Perhaps I had dreamed the earthquake & everything up until that point.

As we got closer to Mums house I knew it was no dream. Roads were covered in silt, the river was muddy & damage to roads footpaths & fences started becoming apparent. Both Mum & her neighbours 3 year old homes have moved & are now on an angle. The house next door to them has cracked right through the middle & will have to be demolished. It is only 8 years old. Two older houses in the lower front sections have been damaged & may have to be demolished also. There is a lot of damage in her area & the other area's along side the Avon River, both to homes & roads. It was quite disheartening to see.

In my travels around the city since yesterday what has hit me the most is the fact that there seem to be concentrated area's of damage in the middle of bigger area's where there is no damage at all. 
 A lot of it has to do with the type of soil any given area is on. We are close to the coast & aside from the coastline itself there are area's scattered through Christchurch that sit on  a substrate of sand that was once (thousands of years ago) old coastline.
Under normal circumstances a sandy substrate is no problem, but when an earthquake occurs it affects the pressure of the groundwater forcing it up between the sand/silt particles causing liquefaction. In some of the residential area's this is what has occurred & what has caused the damage.

But really the important thing to remember, in my opinion, is that we are a city that is under a state of emergency, not one in utter devastation. For every image you see of destruction & damage, there would be 100 images that show buildings untouched. Lets face it the media aren't interested in showing the buildings that are intact when covering something like this.

I don't say the above lightly & I'm not attempting to trivialise what has happened, I'm simply putting it into perspective as it stands at this point. 
I realise that this city, the city of my birth, wont ever be the same again but only time will tell to what extent that change will go. It's early days yet.
The aftershocks continue, but I'm just telling myself that they are the earth trying to settle itself back down.

Saturday, September 04, 2010

Some Days are Diamonds, Some Days are Stones

Christchurch Earthquake - Part 1

On Friday I had my weekend all mapped out. Work Saturday & on Sunday a linedance social celebrating Spring. It was easy, relaxed & unhurried.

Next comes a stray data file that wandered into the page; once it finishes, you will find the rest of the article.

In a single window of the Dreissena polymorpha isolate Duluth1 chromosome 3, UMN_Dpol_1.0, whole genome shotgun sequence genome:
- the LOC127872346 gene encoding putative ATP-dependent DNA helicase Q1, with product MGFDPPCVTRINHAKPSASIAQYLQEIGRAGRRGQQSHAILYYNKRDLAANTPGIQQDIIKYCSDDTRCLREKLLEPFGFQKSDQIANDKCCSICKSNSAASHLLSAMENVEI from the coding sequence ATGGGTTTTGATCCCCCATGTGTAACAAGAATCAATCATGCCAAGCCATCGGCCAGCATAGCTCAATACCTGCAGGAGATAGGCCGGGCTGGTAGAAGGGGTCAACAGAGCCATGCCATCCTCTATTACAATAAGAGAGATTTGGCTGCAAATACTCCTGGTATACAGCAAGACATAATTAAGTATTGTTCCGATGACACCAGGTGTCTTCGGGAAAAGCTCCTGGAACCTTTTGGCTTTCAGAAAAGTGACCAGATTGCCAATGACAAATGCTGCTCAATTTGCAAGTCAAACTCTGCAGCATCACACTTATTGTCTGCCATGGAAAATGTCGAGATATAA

This time on Friday night I was out for dinner with some friends at a fabulous Greek Restaurant, eating wonderful food, listening to great music played on the Bouzouki &, in between laughing until my throat was raw at the witty repartee that was constantly flowing at our table, thinking nostalgically of how very much hearing the Bouzouki reminded me of my Papa playing his Mandolin.

Then overnight the world shifted somewhat. At least my little corner of it did, both physically & literally.
I wont bore you with all of the details of what it felt like to be soundly sleeping one second & the next almost physically thrown out of bed, apart from saying that I have never been so terrified in my entire life.
Somewhere between becoming conscious that everything was shaking & the house was banging all around us the world went from the usual amount of night time light to being pitch black.

I found my torch easily as it has a special light for instances just as this. I have never been so thankful for spending far more than I should have on that torch a few years back than I was in the early hours of Saturday morning. After the initial quake was over, people checked upon , damage taken stock of & things moved & secured in case of aftershocks I just stood outside trying to regroup my thoughts & slow my heart down a bit.

It was a freezing cold but crystal clear night & with most of the city in darkness the heavens were absolutely spectacular. I have never seen anything of such amazing beauty from within the city boundaries..... & more than anything else that is what struck me. A velvet black sky full of all of the stars that we normally see on a clear night, but with thousands upon thousands more tiny little twinkles that are usually invisible to us against the reflection of the city lights. In that instant I knew that everything was going to be alright.

When I finally went back to bed I had no idea what the earthquake had measured nor the ensuing aftershocks. I'd realised that we were abysmally unprepared for this sort of thing & with all power out there wasn't anything to be done about it at that point anyway.

All I could think about as I lay down was Haiti & their earthquake in January this year. In those wee small hours I formed an even deeper understanding, empathy, admiration & respect for the people of Haiti.

Here in Christchurch, everything is alright. Buildings have been damaged, some irreparably, & possessions  have been damaged & broken. But they are just 'things'. People have not been killed. Injuries have been few & relatively minor, with only two serious injuries in a city that has a population of 386,000 people - how miraculous is that?
Christchurch, whether most realise it or not right now, is indeed blessed.

A lot of this still seems surreal  & in blog posts over the next few days I will attempt to explain why, as well as document my thoughts & observations.

Wednesday, September 01, 2010


A sigh on the breeze,
Some warmth in the sun,
Doors thrown open,
Spring has begun!

My beautiful new scarf, a gift from a wonderful friend.
She knows me well.
Thank You Rose :)